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4 Busy Mums Open Up on Juggling Work & Family

4 Busy Mums Open Up on Juggling Work & Family

Previously, we shared how busy mums can strike the needed balance between their work and managing the home front (read here). MIM got three career mums and a mumpreneur to share their experiences and the tricks that work for them. Read below.

Ehinomen and Samuel Enekabor, Parents to Adrian

I am an Associate Marketing Director in a multinational while my husband is a marine Engineer.

In the space of 2 years, I’ve moved from being a single girl working in Europe and travelling the world to getting married, moving to Lagos and having a baby.

My pregnancy was challenging, however the biggest challenge came after my baby was born and I had to return to work. I resumed when Adrian was three and a half months with a clear ‘baby friendly’ plan in my head but it was almost impossible to stick to the plan as I was too stressed at work to express milk during lunch. I remember getting so unhappy about leaving Adrian with the nanny all day and asking my sister if he would remember me. My sister told me, “You’re his mummy after all and no one can change that!” The good news is that it only gets better and as soon as I had a routine that worked, I stuck to it.

To cope with the situation, I have hired a nanny, some may think she is expensive, she is educated, and her sole responsibility is to take care of Adrian. I dedicate one weekend a month to do bulk cooking. I try to be home in time for Adrian’s evening bath and some play time before his bedtime, and I’m extremely jealous of my weekends. It’s simply dedicated to church, rest, lots of playful interactions with Adrian and a date or two with my husband.

My Sunshine and amazing husband has been so supportive. He is extremely hands-on with Adrian, especially at night. We rotate the feeds as well as the diaper changes, so in the end, we both get some 4-5 hours of sleep every night.

Though there’s always the myth that you cannot have it all, I think you CAN have it all but you have to decide what that ‘all’ means. For me, it’s a healthy baby first and a career second. And I think with God, my husband and my nanny, I just may have it all.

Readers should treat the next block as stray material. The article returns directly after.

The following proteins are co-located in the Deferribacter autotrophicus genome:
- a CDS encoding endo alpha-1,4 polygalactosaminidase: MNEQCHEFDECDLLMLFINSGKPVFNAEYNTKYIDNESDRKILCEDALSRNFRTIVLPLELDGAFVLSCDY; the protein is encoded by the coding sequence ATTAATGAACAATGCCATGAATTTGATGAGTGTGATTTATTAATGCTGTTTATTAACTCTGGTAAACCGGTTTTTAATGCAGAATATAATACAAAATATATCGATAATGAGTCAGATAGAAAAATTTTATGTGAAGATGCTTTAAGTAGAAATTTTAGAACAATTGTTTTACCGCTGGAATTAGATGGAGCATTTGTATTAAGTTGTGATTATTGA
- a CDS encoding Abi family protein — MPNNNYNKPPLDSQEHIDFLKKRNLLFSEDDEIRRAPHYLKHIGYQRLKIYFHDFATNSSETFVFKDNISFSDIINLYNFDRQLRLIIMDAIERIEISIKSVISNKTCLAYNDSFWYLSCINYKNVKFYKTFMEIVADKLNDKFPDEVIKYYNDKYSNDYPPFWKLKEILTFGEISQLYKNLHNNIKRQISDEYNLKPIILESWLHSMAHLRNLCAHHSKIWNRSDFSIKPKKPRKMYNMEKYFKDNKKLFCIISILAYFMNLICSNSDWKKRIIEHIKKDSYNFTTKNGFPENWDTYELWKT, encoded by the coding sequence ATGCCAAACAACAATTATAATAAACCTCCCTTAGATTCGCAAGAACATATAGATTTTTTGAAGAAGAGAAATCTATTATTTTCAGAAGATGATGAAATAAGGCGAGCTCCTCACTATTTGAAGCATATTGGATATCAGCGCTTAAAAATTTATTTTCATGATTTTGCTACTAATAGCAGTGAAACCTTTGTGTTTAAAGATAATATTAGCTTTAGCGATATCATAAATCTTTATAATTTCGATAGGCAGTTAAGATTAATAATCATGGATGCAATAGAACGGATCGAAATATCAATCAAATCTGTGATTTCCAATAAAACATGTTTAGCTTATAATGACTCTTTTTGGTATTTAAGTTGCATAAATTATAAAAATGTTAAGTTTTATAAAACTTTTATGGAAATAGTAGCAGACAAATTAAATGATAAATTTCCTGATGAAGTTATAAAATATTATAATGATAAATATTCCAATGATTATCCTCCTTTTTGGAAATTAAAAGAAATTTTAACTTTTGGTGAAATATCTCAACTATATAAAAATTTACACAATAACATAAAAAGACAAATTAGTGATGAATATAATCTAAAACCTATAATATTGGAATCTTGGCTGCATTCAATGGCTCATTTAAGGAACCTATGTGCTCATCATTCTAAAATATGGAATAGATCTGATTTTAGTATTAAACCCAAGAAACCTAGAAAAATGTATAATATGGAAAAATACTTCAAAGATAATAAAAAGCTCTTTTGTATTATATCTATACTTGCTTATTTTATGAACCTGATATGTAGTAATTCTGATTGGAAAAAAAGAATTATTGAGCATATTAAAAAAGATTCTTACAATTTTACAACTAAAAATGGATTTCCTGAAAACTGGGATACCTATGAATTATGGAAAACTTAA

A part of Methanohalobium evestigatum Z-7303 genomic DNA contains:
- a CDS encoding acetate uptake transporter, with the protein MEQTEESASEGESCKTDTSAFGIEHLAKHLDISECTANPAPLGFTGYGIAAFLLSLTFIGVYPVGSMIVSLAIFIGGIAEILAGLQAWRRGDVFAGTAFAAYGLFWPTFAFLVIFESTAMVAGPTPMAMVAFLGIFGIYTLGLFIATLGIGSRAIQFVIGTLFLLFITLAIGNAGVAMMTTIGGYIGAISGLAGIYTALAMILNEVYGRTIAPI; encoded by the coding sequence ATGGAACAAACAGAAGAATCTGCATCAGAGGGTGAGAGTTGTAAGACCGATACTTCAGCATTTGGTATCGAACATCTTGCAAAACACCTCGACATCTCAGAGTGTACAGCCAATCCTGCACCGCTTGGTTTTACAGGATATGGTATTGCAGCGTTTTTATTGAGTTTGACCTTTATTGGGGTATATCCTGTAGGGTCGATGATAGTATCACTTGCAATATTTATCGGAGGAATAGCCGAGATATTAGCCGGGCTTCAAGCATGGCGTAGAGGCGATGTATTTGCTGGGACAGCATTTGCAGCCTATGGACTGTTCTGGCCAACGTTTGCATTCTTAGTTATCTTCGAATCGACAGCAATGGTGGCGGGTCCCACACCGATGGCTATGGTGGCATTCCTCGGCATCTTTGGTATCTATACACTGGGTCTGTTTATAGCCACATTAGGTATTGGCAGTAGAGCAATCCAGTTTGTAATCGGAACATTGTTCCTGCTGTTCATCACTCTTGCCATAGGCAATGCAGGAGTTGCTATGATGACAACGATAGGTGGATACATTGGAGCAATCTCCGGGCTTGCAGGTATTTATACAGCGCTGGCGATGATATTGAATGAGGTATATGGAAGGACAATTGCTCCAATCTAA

Amina Kwon, mum to Nathan

I am a Lawyer in a Government Agency, my husband is also a lawyer.

Honestly, it was a struggle trying to balance work and motherhood when I joined my present organization, especially because demands to travel at short or no notices could arise.

I try not to make work spill into my family time, I also try not to make my family time spill into work time as this reduces my productivity at work. However, at first I couldn’t keep up as work time always spilled into my family time. To make things even more difficult, my husband’s job takes him away from home most times. It was a challenge and I was losing my sanity. Exhaustion and frustration were the order of the day. My son was growing up and has an active personality but he was alone and needed someone to see him display his talents and attend to other needs. He also needed proper supervision to eat. I knew I needed a balance!

I prayed about it and decided to make my weekends and every public holiday strictly for my family, my son in particular. I stopped taking work home except absolutely necessary. I attend to each day’s work as it comes. It is said, “Do not keep till tomorrow what you can ordinarily do today,” but I realized that doing tomorrow’s work today was the number one robber of my quality time.

I am happier now at home and work as I know my son is happier and my work hasn’t suffered setbacks. This may not work for every mother but I know when a mother prays, God guides.

Ada and Ogazi Oseiza, Parents to Feron and Shevonne

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I work in a Foreign Mission and my husband is a Banker.

Having a career and raising children is very hard work. My husband and I have very busy careers but the good thing is that my husband’s place of work is close to the children’s school, so he is able to help with school runs.

As a mother, you have to deprive yourself so often and striking a balance is very difficult. I was so overwhelmed by mummy guilt at a point that I felt like resigning so I could spend more time with my children. However, now I have realized setting my priorities right, making the most of the time we have together, learning from my mistakes and continuing to do my very best is enough.

Joice and Bruno Akuazaoku, Parents to Nwachinemere

I run a shop that bakes cupcakes and desserts as well as an entertainment firm and a travel agency. My husband, Bruno, is a project manager.

I always felt I knew what multi tasking was all about until I became a mother. Now, I really understand the real meaning of the word. Being a mum and an entrepreneur is hard work but it’s work that must be done.

I thank God for strength and courage. I have learnt to divide my days accordingly and place priorities on events. I also plan my day ahead of time so that when unexpected issues come up it’s easier to go back to the drawing board.

One of the biggest challenges of my new life is not being able to ‘get up and go’ like I used to; everything has to been scheduled around Nwachi and if it won’t work for him, then it won’t work for me. The biggest advice I’ll give working mums is to trust in the Lord and take it one day at a time.

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